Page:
This in itself is shocking. We have no biblical account of angels showing up since the days of Daniel. Nearly every time an angel does appear to someone, their response is fear. Angels aren't cutesy beings--they are awe-inspiring and fear-inducing. So when one appears to a lowly teenage girl from the streets of Nazareth, we can assume Mary was probably a bit frightened.
And to have an angel tell you that you are highly favored, one can understand why Mary would be "greatly troubled at his words" (v. 29, TNIV) and wonder what this means. She's got to be thinking, "Uh, oh, this can't be good...what does God have up His sleeves now?"
And then Gabriel tells her that even though she's a virgin, she's going to have a child. Not just any child. Mary is to become the mother of "the Son of the Most High" (v. 32). He will sit on David's throne, ruling over the house of Jacob for all eternity. Mary knows that the angel is referring to the Messiah: the Savior whom the Scriptures foretold would come, bringing a kingdom of justice and righteousness.
So here's an unwed teenage girl, being told that God would like her to become the mother of His Son--the Anointed Saving King. There's a lot of pressure in knowing that. There are a lot of feelings of inadequacy. There is fear, confusion and probably even denial going on.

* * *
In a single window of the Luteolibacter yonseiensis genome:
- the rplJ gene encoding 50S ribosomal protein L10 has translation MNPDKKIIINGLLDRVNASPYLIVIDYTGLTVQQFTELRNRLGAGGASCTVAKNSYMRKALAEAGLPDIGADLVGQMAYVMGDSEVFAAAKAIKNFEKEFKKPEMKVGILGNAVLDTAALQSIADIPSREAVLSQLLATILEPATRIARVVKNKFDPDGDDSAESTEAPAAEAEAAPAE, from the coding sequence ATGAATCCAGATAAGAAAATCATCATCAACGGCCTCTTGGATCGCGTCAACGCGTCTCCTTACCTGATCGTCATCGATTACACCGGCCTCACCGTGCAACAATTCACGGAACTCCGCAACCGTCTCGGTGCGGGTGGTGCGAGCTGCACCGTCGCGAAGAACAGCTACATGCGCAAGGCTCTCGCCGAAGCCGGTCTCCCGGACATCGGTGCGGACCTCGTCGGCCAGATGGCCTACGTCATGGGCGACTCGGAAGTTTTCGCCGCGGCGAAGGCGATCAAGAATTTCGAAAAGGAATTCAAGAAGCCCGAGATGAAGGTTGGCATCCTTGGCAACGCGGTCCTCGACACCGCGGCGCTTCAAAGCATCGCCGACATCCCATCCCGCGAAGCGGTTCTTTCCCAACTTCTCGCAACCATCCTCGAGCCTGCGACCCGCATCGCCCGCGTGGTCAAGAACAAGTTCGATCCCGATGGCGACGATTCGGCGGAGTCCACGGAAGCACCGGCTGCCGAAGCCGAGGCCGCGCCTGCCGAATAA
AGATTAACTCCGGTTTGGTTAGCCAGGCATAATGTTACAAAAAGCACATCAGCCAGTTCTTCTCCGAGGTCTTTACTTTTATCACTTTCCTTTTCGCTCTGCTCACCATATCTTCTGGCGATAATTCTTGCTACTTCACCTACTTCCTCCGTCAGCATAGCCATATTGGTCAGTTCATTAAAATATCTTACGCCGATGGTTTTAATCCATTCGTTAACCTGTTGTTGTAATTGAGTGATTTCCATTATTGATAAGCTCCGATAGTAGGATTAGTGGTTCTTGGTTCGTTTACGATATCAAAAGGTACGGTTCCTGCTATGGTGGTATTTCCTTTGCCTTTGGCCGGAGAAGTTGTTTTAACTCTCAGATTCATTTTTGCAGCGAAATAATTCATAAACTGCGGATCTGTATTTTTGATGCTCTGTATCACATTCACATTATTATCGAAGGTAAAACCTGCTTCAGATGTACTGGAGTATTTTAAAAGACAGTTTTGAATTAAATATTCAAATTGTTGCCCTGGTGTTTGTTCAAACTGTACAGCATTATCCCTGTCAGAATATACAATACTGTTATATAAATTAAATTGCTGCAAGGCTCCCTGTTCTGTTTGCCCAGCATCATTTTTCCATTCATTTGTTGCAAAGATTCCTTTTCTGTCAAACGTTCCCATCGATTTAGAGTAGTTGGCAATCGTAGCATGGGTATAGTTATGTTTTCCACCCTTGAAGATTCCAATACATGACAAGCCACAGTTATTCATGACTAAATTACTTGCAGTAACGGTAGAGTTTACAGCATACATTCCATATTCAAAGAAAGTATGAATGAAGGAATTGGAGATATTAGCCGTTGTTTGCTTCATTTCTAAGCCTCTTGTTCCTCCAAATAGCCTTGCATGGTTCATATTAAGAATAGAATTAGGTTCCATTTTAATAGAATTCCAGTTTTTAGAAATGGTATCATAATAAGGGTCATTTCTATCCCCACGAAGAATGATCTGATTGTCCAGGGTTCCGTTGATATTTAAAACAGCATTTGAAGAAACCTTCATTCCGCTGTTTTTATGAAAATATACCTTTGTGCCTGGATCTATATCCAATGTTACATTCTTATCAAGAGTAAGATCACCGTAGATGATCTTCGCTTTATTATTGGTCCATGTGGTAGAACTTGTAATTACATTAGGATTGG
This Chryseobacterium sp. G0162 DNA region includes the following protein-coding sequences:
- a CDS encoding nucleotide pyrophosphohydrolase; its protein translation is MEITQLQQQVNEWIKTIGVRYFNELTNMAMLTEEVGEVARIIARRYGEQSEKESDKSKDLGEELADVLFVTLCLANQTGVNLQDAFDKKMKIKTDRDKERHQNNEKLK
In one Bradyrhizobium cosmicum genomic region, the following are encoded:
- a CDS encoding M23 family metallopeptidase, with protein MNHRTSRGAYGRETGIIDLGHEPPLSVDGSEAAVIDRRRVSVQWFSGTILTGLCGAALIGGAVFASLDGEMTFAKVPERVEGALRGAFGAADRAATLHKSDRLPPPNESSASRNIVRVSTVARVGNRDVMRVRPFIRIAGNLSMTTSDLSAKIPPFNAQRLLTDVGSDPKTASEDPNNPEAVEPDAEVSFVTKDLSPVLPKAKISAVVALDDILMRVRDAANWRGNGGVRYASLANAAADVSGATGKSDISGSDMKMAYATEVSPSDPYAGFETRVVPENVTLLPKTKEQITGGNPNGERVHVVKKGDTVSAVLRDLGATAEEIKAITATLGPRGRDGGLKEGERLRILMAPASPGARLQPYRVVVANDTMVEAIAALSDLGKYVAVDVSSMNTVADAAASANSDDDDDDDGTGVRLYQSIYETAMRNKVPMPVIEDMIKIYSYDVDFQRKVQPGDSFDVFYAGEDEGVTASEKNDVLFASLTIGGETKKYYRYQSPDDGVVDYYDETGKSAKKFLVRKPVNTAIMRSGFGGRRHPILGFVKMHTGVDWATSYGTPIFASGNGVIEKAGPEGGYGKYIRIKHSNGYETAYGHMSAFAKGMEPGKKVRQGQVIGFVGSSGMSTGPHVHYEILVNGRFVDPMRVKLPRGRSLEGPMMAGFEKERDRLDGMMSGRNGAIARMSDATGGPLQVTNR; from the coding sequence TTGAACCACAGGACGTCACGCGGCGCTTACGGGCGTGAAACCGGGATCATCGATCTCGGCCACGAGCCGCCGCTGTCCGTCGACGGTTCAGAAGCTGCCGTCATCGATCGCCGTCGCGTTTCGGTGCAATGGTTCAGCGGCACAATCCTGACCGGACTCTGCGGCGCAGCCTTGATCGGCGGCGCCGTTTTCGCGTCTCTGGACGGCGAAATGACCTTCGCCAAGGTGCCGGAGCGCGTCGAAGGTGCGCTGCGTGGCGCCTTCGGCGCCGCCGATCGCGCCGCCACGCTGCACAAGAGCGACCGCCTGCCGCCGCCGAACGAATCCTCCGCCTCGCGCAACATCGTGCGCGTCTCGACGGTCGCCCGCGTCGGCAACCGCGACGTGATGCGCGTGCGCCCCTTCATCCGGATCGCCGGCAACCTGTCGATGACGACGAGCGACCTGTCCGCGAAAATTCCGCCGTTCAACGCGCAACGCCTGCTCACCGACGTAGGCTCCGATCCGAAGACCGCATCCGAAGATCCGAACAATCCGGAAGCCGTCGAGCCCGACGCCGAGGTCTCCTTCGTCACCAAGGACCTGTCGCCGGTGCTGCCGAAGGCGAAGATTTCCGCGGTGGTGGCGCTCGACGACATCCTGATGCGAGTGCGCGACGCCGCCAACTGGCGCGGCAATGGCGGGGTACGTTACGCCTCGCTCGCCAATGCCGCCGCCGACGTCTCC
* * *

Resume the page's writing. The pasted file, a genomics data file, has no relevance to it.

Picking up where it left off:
Mary can turn her back on the angel and say, "No way! I'm not worthy and I'm certainly not ready for that to happen." She has that option. But she is open to God's will. So she asks how all this can be possible since she has never slept with a man.
So the angel tells her that it will come about through the Holy Spirit. As evidence that the miraculous can happen, Gabriel tells Mary that her elderly cousin is beginning her third trimester of pregnancy. He assures Mary that what ever God says will happen won't fail.
But even saying yes to God does not mean things will be easy...or perfect. An unwed mother faced stoning at the worst; at the very least shunning and life-long ridicule for her son. Saying yes could have meant death. But she does it anyway.
Mary doesn't know what lies ahead. She doesn't know that she'll be alone with only Joseph in a unfamiliar city when the labor pains hit. She doesn't know that she'll give birth in a barn, surrounded by livestock and their manure. She doesn't know that her family will have to flee to a foreign land as essentially illegal immigrants in order to escape Herod's murderous plot against baby boys. She doesn't know that she will see her son beaten and killed in the most cruel fashion. It is not an easy road that lies ahead of Mary. She may have been better off saying "no".
But she said yes. And the world was changed because of her decision. And despite all the trials and hardships, I believe Mary--one who treasured and pondered things in her heart--would say that she lived a good life. Not a safe life, but a good life.
May I be willing to say yes to God as well.